GS010 is a gene therapy being developed by GenSight for the treatment of Leber hereditary optic neuropathy (LHON), a rare genetic mitochondrial disease that causes severe loss of sight, blindness, and disability in teens and young adults. It affects males much more often than females.

How GS010 works

LHON develops due to the presence of mutations in mitochondrial genes ND1, ND4, and ND6, which encode for the proteins that are responsible for the production of energy in the mitochondria. The mutations in these genes cause dysfunctions in the retinal ganglion cells that are present in the retina of the eye, leading to the loss of sight.

GS010 consists of a small, harmless virus containing the healthy version of the ND4 gene. Upon administration of GS010, the gene it carries is delivered to the target cells, providing the information necessary for the cells to start making healthy ND4 protein. It is hoped this will restore the normal function of the cells affected by the mutations.

GS010 in clinical trials

The safety and tolerability of GS010 are being evaluated in different clinical trials. A Phase 1/2 clinical trial (NCT02064569) is evaluating the safety of the approach in 21 patients with LHON. The preliminary data from the trial, released by the company in a press release, revealed that patients treated with a single injection of GS010 showed a long-term sustained improvement in visual acuity when examined 2.5 years later.

The effectiveness of GS010 also is being evaluated in two Phase 3 clinical trials. RESCUE (NCT02652767) and REVERSE (NCT02652780) are evaluating the effectiveness of GS010 in treating patients who have developed LHON as a result of the mutation in the mitochondrial ND4 gene.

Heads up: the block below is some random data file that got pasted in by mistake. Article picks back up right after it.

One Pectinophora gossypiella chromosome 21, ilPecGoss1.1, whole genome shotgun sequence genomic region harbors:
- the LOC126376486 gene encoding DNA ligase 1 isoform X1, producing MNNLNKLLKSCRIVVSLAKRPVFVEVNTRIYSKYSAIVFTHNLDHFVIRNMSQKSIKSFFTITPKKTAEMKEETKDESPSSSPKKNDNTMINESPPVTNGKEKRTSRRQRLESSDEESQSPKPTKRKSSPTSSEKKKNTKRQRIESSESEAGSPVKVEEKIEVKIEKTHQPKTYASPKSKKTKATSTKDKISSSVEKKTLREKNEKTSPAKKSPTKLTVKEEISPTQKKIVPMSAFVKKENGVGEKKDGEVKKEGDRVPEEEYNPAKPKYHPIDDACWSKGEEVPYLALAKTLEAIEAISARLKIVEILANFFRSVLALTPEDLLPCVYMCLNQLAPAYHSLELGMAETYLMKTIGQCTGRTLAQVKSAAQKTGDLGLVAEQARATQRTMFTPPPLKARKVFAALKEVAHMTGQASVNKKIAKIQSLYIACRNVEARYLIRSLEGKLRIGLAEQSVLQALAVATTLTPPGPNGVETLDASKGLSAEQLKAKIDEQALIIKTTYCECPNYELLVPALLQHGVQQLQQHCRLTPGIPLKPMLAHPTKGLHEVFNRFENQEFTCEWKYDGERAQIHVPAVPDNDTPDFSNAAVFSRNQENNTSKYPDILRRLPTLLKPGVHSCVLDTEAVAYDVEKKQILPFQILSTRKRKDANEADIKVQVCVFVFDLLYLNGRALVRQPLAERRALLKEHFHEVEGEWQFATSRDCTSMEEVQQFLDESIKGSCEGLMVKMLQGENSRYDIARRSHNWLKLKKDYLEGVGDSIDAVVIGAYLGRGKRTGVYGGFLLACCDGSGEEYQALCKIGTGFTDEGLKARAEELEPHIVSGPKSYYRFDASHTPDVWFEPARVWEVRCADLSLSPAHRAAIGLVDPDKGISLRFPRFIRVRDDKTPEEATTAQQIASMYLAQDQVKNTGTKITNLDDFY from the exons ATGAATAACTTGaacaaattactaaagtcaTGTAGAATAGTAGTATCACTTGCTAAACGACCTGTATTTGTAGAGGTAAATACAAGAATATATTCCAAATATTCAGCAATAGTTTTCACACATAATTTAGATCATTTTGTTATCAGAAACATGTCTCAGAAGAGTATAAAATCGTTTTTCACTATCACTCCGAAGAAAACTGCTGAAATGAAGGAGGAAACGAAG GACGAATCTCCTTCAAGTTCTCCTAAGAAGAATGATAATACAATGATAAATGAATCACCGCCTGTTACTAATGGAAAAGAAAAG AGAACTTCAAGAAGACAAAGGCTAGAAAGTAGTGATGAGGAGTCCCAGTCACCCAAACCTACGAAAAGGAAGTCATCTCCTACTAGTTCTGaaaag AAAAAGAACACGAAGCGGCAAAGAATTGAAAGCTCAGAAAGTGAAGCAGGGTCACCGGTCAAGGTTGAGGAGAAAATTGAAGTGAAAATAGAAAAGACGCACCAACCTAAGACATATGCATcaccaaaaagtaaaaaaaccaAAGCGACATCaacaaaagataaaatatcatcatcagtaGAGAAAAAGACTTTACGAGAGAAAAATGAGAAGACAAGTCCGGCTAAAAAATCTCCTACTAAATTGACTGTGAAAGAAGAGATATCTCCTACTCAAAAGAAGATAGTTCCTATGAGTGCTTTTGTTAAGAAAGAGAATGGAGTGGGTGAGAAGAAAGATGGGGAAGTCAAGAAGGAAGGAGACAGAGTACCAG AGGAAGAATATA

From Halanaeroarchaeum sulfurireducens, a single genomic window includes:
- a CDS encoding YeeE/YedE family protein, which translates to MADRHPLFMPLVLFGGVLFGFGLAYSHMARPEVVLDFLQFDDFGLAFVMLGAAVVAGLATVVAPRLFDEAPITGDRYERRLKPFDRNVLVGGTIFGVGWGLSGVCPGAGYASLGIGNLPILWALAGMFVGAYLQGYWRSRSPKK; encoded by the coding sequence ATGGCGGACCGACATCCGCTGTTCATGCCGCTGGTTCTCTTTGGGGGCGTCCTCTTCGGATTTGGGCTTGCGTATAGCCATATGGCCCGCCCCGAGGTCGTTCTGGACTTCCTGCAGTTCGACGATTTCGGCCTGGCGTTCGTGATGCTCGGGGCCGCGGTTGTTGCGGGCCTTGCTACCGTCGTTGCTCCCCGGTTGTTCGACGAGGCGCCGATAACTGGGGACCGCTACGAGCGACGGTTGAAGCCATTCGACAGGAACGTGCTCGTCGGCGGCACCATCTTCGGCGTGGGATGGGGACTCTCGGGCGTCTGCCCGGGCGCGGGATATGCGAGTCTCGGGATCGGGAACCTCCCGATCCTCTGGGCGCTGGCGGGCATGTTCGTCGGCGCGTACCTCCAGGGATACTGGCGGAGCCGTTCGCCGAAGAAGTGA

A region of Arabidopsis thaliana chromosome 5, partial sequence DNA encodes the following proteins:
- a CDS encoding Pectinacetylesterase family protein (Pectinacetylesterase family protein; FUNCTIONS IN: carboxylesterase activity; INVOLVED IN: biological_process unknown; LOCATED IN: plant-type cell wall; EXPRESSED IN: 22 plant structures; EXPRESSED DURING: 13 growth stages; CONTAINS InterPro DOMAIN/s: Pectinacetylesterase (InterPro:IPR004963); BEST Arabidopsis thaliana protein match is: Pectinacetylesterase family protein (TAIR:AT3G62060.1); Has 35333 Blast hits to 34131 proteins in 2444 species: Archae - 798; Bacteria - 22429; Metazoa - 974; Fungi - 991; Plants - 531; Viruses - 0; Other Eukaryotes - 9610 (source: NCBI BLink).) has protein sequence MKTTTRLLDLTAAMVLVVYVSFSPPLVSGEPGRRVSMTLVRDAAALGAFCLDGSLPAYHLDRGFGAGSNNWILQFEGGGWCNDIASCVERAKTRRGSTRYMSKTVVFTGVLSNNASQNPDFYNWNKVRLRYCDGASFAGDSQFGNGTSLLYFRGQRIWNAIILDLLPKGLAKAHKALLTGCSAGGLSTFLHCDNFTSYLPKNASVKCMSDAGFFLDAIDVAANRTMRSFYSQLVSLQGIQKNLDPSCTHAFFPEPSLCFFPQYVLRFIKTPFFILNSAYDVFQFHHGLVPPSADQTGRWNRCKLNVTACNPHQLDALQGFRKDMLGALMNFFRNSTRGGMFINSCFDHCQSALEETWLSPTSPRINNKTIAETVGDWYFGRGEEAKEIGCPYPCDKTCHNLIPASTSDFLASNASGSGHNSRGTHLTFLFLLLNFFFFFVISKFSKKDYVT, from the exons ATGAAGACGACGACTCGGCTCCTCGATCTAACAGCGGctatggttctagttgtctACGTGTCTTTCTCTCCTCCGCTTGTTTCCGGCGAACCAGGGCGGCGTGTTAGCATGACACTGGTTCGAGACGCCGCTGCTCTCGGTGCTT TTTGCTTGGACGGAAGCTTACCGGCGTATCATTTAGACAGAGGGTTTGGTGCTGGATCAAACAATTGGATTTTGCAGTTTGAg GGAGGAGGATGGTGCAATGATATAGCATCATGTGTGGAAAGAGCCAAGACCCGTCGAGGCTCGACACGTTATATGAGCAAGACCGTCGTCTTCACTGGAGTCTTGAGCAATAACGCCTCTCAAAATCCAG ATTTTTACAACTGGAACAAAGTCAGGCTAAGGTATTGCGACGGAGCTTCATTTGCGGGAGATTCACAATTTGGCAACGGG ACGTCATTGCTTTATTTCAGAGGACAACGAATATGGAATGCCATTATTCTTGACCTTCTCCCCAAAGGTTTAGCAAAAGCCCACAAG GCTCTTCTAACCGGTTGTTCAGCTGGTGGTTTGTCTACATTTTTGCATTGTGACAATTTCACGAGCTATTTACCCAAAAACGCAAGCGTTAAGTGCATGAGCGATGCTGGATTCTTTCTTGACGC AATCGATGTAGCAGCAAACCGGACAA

The main goal of the RESCUE study is to assess the effectiveness of GS010 in improving visual outcomes in patients who experience vision loss up to six months from the onset of LHON. The main goal of the REVERSE study is to evaluate the effectiveness of GS010 in improving the visual outcomes for patients who have experienced vision loss from seven months to up to one year from the onset of LHON. Patient recruitment for both studies already has been completed and top-line data are expected to be released by the second and third quarters of 2018.

Two new clinical trials, REFLECT (NCT03293524) and REALITY (NCT03295071), also are underway. The main objective of the REFLECT study is to evaluate the safety and effectiveness of GS010 in treating vision loss up to one year from the onset of LHON. REALITY is a registry study that is being conducted to understand the evolution of visual, functional, and structural changes and other associated symptoms in patients with LHON. Neither trial is open for recruitment yet.

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